Follower notices and the Finance Bill
The Finance Act 2014 gives HMRC significant new powers which are likely to have the effect of increasing litigation and which are certain to cause anxiety and potentially hardship to many taxpayers, says Neal Todd of law firm BLP.
Follower notices may be issued to taxpayers requiring them to correct their tax returns where there is a ‘judicial ruling’ which, in HMRC’s opinion, renders the tax planning carried out by the taxpayer ineffective. If taxpayers do not take the necessary corrective action and give up the desired tax advantage they will become subject to an immediate penalty of up to 50% of the tax in dispute (20% in the case of partnerships) as the price of continuing to fight against HMRC.
Accelerated payment notices may be issued to taxpayers requiring them to pay the amount of tax that is determined by a designated HMRC officer “to the best of that officer’s information and belief” to be the understated tax.
An accelerated payment notice can be served in conjunction with a follower notice or on a standalone basis if either:
(i) the taxpayer has taken part in a transaction which has been notified to HMRC under the Disclosure of Tax Avoidance Scheme (DOTAS) rules
(ii) a counteraction notice has been issued under the general anti-abuse rule (GAAR) and at least two members of the GAAR advisory panel have confirmed that entering into the tax arrangements was not a reasonable course of action
Taxpayers who receive follower notices and/or accelerated payments notices are unlikely to take them lying down.
The immediate response of many taxpayers will be to make representations to HMRC that the notice in question has been inappropriately served.
So, for example, a taxpayer who receives a follower notice may wish to dispute whether a decided case really does have the effect that HMRC say that it does. Since all decisions inevitably turn to one degree or another on their particular facts, there would seem to be plenty of scope to raise arguments of this nature (just because one film partnership has been found not to be trading, for example, does not mean that all film partnerships lack the quality of trading ventures).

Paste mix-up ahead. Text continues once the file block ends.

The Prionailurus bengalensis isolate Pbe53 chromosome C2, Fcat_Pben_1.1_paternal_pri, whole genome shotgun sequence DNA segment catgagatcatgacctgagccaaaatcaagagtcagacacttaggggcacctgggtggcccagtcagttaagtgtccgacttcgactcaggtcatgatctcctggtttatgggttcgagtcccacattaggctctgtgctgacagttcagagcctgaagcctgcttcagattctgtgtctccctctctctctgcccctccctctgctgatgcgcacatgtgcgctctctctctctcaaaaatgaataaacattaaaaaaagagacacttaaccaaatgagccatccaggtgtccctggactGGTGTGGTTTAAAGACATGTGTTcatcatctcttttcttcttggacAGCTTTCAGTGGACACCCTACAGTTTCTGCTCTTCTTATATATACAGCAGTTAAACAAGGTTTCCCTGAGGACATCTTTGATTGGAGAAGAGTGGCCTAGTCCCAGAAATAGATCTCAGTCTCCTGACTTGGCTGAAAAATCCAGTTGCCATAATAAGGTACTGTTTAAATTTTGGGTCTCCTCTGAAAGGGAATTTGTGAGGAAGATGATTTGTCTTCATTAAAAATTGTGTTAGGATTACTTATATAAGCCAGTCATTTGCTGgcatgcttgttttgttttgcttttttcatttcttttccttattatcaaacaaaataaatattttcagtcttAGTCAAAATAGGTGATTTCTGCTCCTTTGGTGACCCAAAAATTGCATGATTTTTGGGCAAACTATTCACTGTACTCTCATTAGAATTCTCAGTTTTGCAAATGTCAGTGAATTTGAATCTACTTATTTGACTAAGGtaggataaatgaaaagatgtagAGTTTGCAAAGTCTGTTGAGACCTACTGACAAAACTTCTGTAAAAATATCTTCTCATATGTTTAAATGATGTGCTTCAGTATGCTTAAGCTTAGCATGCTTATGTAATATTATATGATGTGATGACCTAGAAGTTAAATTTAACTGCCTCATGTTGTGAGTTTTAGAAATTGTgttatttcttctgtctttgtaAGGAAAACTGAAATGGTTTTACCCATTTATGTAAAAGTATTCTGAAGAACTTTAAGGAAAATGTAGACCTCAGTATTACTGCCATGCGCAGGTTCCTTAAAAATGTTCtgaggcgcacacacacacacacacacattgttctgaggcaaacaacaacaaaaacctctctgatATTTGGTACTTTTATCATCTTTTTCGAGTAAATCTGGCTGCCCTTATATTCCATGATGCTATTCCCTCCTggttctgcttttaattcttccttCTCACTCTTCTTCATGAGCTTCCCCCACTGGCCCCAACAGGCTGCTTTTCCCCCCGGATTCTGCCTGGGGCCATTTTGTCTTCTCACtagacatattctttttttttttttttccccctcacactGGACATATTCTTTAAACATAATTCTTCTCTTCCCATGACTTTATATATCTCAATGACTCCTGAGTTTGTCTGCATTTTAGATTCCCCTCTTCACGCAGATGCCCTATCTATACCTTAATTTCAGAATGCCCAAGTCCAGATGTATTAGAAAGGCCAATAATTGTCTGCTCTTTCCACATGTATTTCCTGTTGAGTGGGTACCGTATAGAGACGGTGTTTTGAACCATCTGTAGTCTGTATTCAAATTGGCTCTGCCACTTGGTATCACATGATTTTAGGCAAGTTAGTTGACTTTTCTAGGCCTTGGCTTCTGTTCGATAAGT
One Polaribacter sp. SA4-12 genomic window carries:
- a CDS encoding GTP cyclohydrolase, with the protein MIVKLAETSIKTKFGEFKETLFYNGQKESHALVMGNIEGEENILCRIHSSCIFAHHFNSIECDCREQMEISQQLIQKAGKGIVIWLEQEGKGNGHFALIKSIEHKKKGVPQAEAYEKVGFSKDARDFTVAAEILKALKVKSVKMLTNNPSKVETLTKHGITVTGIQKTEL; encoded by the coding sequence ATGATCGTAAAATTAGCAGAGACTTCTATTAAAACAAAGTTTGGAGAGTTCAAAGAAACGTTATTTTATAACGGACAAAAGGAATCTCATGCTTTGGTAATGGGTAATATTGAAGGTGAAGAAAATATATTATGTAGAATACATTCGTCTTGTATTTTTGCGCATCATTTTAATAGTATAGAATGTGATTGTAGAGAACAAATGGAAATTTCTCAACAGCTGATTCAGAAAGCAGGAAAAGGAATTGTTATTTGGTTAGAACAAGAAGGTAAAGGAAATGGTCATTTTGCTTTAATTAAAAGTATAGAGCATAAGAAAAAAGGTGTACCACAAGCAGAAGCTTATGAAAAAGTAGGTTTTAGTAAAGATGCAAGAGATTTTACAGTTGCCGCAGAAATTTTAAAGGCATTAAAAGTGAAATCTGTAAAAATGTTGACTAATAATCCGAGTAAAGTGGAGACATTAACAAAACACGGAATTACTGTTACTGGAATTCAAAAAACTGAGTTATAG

HMRC has a statutory duty to consider any representations made by the taxpayer against service of these notices.
If, however, HMRC confirms the notice, a taxpayer has no statutory right to appeal to the court against service of an accelerated payment notice. A taxpayer can, however, appeal against the imposition of a penalty served under the follower notice provisions to either the first tier or upper tribunal, at least so long as the taxpayer moves rapidly (a taxpayer has 30 days in which to make an appeal).
One of the statutory grounds of appeal against service of a follower notice is that “it was reasonable in all the circumstances for [the taxpayer] not to have taken the necessary corrective action in respect of the denied advantage”.
There will be much speculation as to what exactly this means, but taxpayers are likely to argue that the requirement to pay a penalty as the price of going to court would be a breach of their right to a fair trial (enshrined in Article 6 of the European Convention on Human Rights) so that this, in itself, makes it reasonable not to take any corrective action.
While historically taxpayers have not had much success in arguing against the imposition of taxation on the grounds of human rights, this might be the exception that proves the rule. This is especially so as, on its face, the law does not provide for a refund of the penalty even if the taxpayer goes on and wins the case in court.
By contrast with the position on penalties, the only grounds on which a taxpayer in receipt of an accelerated payments notice can challenge that notice in court will be to make an application for judicial review - but for the taxpayer to succeed the court will need to be persuaded that HMRC has acted unreasonably. This will be a high threshold to establish. One circumstance in which the taxpayer might succeed is if HMRC were to demand payment of a sum which obviously had no relationship at all with the amount of tax at stake - but it is likely to be much harder to obtain judicial review simply because HMRC’s estimate of the tax at stake is based on a ‘worst case’ scenario from the taxpayer’s point of view.
For this reason concerned taxpayers - and there are already many concerned taxpayers and the number is bound to increase if, as expected, there is a wave of notices later this year - are likely to be faced with the unpalatable choice of either settling their dispute on whatever terms can be agreed with HMRC or serving a closure notice so as to expedite the process of a court hearing.
For many, incurring the expense and risk of litigation will be the only real alternative.
Neal Todd is an international tax practitioner at law firm Berwin Leighton Paisner (BLP).